HOUSTON/WASHINGTON (Reuters) - Thirteen Superfund sites, heavily contaminated former industrial zones, in Texas were flooded or damaged by Hurricane Harvey, but the full impact on surrounding areas was not immediately clear, the U.S. Environmental Protection Agency said on Saturday.
The announcement came amid rising concern about the health risks posed by Harvey’s record floodwaters, which contain a toxic soup of chemicals, oil and bacteria from Houston’s notoriously leaky sewer system.
The EPA said it found the flooded or damaged Superfund sites using aerial images but had been able to physically inspect only two of them so far. Neither of those two require emergency cleanup, EPA said.
Reaching the 11 other Superfund sites could take time, however, because floodwaters have yet to fully recede.
“Teams are in place to investigate possible damage to (the other 11) sites as soon flood waters recede, and personnel are able to safely access the sites,” EPA said.
The Superfund program, started in 1980, is intended to identify and clean up some of the nation’s most polluted sites, which now number more than 1,300 around the country. But it has been criticized over the years for its slow efforts.
The administration of President Donald Trump has proposed a roughly 30 percent cut to the Superfund program’s funding - which has already been halved from $2 billion in recent years - as part of broader efforts to cut the deficit.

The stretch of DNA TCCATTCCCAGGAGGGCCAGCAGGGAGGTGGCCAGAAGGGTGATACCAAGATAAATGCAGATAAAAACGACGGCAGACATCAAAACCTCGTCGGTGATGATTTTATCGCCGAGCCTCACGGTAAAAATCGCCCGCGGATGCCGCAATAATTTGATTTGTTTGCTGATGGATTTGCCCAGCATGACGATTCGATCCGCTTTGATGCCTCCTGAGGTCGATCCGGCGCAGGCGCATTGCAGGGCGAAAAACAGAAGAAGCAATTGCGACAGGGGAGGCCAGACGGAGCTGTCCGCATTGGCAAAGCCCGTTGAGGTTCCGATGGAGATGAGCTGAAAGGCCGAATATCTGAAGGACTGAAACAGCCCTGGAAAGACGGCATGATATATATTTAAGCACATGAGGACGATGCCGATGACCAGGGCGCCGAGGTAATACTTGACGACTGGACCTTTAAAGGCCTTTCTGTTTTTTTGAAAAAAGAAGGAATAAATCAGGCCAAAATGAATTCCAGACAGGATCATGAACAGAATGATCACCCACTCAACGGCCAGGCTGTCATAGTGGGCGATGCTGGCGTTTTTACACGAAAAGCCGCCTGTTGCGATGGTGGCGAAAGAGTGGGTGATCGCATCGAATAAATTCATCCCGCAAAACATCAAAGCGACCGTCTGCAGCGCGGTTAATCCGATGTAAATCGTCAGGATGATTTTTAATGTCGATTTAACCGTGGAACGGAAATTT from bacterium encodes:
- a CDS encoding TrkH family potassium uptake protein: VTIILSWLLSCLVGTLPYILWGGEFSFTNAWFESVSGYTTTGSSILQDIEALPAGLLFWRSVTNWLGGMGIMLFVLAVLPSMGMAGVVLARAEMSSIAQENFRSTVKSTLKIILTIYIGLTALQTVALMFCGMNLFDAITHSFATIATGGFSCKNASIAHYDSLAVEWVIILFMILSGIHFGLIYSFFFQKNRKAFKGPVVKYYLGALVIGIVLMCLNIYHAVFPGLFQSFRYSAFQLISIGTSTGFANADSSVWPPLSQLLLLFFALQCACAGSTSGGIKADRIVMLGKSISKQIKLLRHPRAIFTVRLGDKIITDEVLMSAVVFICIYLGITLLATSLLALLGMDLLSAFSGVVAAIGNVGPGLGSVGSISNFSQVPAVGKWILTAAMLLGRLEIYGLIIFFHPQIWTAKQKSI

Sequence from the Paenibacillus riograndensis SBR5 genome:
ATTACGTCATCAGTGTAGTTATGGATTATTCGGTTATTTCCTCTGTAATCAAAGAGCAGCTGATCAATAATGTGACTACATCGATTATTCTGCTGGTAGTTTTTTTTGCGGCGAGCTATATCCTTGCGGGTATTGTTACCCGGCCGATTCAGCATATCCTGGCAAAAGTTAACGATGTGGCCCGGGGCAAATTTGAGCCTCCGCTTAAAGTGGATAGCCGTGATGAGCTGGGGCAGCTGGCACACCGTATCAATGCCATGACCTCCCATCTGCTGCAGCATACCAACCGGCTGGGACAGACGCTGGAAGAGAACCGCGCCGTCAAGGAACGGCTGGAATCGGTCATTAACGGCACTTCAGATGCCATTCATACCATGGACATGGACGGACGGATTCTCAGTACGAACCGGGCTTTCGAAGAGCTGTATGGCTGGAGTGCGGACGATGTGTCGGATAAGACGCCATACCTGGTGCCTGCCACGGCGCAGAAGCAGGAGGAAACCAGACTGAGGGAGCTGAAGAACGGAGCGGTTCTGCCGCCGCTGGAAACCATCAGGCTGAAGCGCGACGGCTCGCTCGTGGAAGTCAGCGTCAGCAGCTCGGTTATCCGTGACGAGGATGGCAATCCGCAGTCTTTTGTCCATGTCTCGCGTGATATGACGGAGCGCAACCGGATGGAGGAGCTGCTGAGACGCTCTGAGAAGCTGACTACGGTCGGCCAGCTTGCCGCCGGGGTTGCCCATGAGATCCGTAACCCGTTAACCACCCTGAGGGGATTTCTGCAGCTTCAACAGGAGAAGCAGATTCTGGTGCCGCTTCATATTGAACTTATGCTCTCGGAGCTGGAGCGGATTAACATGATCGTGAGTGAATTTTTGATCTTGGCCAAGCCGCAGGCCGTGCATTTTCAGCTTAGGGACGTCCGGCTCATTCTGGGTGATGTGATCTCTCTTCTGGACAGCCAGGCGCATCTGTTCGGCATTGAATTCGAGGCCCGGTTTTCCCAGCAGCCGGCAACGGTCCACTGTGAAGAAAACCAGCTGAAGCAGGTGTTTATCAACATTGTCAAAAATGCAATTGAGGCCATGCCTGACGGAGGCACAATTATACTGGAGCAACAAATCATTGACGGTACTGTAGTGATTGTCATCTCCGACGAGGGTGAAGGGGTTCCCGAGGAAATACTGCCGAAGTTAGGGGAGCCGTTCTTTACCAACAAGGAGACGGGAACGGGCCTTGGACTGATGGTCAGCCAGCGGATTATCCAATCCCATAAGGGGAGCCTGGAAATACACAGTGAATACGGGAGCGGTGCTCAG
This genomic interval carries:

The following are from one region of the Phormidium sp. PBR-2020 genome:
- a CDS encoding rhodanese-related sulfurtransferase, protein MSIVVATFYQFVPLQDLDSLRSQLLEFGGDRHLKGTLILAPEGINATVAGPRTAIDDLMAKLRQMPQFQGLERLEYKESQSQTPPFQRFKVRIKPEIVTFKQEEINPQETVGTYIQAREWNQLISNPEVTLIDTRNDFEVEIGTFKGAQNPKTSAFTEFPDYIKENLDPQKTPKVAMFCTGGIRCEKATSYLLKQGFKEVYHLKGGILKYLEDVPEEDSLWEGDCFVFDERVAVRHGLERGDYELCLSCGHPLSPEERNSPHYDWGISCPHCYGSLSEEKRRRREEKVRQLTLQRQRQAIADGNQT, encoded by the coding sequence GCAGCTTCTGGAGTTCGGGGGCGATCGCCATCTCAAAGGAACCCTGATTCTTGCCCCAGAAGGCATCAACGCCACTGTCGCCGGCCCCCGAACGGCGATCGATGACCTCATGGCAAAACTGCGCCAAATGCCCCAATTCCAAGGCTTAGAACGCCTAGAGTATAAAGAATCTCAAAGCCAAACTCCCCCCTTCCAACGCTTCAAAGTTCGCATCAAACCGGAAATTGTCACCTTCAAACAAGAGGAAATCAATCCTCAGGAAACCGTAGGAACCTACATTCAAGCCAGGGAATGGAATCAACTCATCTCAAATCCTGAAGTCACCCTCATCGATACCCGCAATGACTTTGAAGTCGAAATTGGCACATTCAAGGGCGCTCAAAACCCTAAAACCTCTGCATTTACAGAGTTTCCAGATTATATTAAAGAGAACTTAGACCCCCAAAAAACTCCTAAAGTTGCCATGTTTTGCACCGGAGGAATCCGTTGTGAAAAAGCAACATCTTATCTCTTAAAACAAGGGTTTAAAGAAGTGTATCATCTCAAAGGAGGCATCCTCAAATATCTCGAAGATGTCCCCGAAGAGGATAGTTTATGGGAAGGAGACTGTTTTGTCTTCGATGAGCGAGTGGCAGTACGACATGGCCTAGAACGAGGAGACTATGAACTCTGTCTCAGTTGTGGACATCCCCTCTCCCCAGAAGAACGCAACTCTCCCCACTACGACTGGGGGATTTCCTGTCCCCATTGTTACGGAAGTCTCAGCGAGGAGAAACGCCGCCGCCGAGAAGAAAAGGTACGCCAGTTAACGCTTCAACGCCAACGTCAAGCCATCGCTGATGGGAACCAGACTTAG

EPA Administrator Scott Pruitt has said he is committed to ensuring good progress on cleaning up the sites.
Among the sites that have been flooded or damaged, but not yet physically inspected, are the San Jacinto River Waste Pits - an area on the San Jacinto River outside of Houston that served as a dumping ground for dioxins from a paper mill.
Residents and local activists near the pits have blamed the site for high incidences of certain kinds of cancer.
The EPA said in its news release that the pits are contained by a “temporary armored cap.”
“Based on forecasted river conditions, this inspection is planned for Monday, by boat. EPA has dive teams to survey the cap underwater when conditions allow,” it said.
Harvey has also triggered problems at several of the Houston-area’s operating petrochemical and refining facilities. It triggered fires at Arkema’s petrochemical plant in Crosby, Texas, along with a number of minor spills and releases from refineries and terminals inundated by the rains.
Additional reporting by Timothy Gardner; Writing by Richard Valdmanis; Editing by Will Dunham